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Wedlock Deadlock (1947)

Approved | | Short, Comedy | 18 December 1947 (USA)
The third of four Columbia shorts starring Joe DeRita, made across a period of 15 months from late 1946 to early-1948, has newlyweds Eddie (Joe DeRita) and Betty (Christine McIntyre) barely... See full summary »

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Cast

Cast overview:
Joe DeRita ...
Eddie
Christine McIntyre ...
Betty
Patsy Moran ...
Aunt Hortense
Dorothy Granger ...
Ruby
Esther Howard ...
Lydia - Betty's Mother
William Newell ...
Dick
Charles Williams ...
Chester
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Storyline

The third of four Columbia shorts starring Joe DeRita, made across a period of 15 months from late 1946 to early-1948, has newlyweds Eddie (Joe DeRita) and Betty (Christine McIntyre) barely moved into their new house before Betty's mother (Esther Howard), aunt (Patsy Moran) and brother (Charles Williams) show up and give every indication of becoming permanent free-loading guests. Dick (William Newell) gives Eddie a plan that will cause his unwanted guests to vacate the premises, by having Dick and his wife, Ruby (Dorothy Granger), move in as Eddie's relatives, and even bigger pests, thereby causing Betty's relatives to move out. The plan works and Eddie and Betty are pleased until Dick announces that he and Ruby have intentions of staying on. A Spanish-language subtitled version was released as "La Suegra Intrusia." Written by Les Adams <longhorn1939@suddenlink.net>

Plot Summary | Add Synopsis

Taglines:

Tops for Merry Marital Mayhem! (Title lobby card).

Genres:

Short | Comedy

Certificate:

Approved
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Details

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Release Date:

18 December 1947 (USA)  »

Also Known As:

La suegra intrusa  »

Company Credits

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Technical Specs

Sound Mix:

(Western Electric Recording)

Aspect Ratio:

1.37 : 1
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Did You Know?

Connections

Remake of Unrelated Relations (1936) See more »

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User Reviews

 
Curly-Joe lines his nyucks in a row
20 May 2006 | by (Hee-Haw country) – See all my reviews

Don't dis Joe Derita, final successor to Stooge Jerome "Curly" Howard. It's true that no replacement could best a comic genius like Curly, but those belittlers of brother Shemp and the Joes should consider this: If Curly had survived the booze and strokes, would you really want to see a middle-aged man playing an overgrown, psychopathic child? The results would likely be more horrifying than humorous.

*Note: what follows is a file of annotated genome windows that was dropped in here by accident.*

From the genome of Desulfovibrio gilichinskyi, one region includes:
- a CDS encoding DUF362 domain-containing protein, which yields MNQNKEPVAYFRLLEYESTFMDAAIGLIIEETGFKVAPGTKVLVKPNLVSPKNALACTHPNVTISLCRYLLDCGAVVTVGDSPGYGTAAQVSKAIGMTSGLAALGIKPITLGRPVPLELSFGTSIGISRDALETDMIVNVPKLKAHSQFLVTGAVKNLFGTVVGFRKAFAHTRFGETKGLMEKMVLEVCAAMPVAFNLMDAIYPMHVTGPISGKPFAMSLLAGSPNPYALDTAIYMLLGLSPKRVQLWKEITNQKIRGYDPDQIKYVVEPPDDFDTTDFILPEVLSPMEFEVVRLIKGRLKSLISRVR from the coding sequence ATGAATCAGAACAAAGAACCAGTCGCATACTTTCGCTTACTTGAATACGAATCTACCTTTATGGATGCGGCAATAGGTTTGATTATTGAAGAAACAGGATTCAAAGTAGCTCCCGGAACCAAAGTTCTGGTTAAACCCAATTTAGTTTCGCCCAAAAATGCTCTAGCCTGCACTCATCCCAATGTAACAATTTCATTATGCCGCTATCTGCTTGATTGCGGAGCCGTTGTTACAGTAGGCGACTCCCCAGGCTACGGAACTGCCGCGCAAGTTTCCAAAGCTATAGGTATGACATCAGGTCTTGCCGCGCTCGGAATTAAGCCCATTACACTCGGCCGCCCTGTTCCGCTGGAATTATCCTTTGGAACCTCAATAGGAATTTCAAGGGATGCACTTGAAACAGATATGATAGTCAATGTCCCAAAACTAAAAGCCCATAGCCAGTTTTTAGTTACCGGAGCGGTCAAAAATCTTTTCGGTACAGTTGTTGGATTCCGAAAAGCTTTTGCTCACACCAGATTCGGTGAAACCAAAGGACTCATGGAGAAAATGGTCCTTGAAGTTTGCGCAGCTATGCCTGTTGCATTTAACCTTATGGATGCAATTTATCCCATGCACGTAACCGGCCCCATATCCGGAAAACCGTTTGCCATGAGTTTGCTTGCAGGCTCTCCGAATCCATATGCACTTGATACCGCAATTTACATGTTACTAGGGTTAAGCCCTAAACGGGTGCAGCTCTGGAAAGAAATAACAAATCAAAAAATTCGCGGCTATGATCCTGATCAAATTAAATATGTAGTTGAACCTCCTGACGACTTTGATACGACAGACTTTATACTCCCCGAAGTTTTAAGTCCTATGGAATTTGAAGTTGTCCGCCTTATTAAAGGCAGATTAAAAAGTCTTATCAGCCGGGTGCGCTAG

Unlike Joe Besser, who foolishly tried to upstage Larry and Moe, Derita was a team player who helped keep Moe's mayhem machine cranking for another decade to the delight of countless kiddies. Unfortunately, Joe's "character," a meek bumbler, requires strong material. Excluding WEDLOCK DEADLOCK, his comedy shorts are flatter than day-old Panther beer. One wonders what possessed old man Cohn to authorize the series.

You could substitute a dummy for a Stooge in SLAPPILY MARRIED, as Joe is pummeled with dishes, manhandled by comic tough Dick Wessel, and vexed by a cavalcade of slapstick clichés, minus the laughs. In the painfully bad follow-up, GOOD BAD EGG, Joe's inventions are sabotaged by his insufferable stepson. I think Shemp could have salvaged these, but why bother? It appears that everyone involved knew the scripts were putrid. JITTER BUGHOUSE, the last series entry, is livelier, but mostly serves as a showcase for the Novelites, a crude musical comedy act. Joe, playing their manager, addresses the camera when introducing their odious numbers.

That leaves the high-flying WEDLOCK DEADLOCK, wherein the gags are plentiful and the cast is game. When his honeymoon nest is invaded by boorish in-laws, Joe drives them off by inviting friends to pose as his relatives...who happen to be homicidal lunatics! Joe provides some funny asides - his "character" has a habit of talking to himself - and absurd, Stoogeworthy touches abound. (After devouring Joe's wedding cake, a gluttonous uncle gnaws on the bridal figurines!) WEDLOCK DEADLOCK may not change one's opinion of Joe Derita, but it's still a solid comedy equal to most Stooge efforts of the period.


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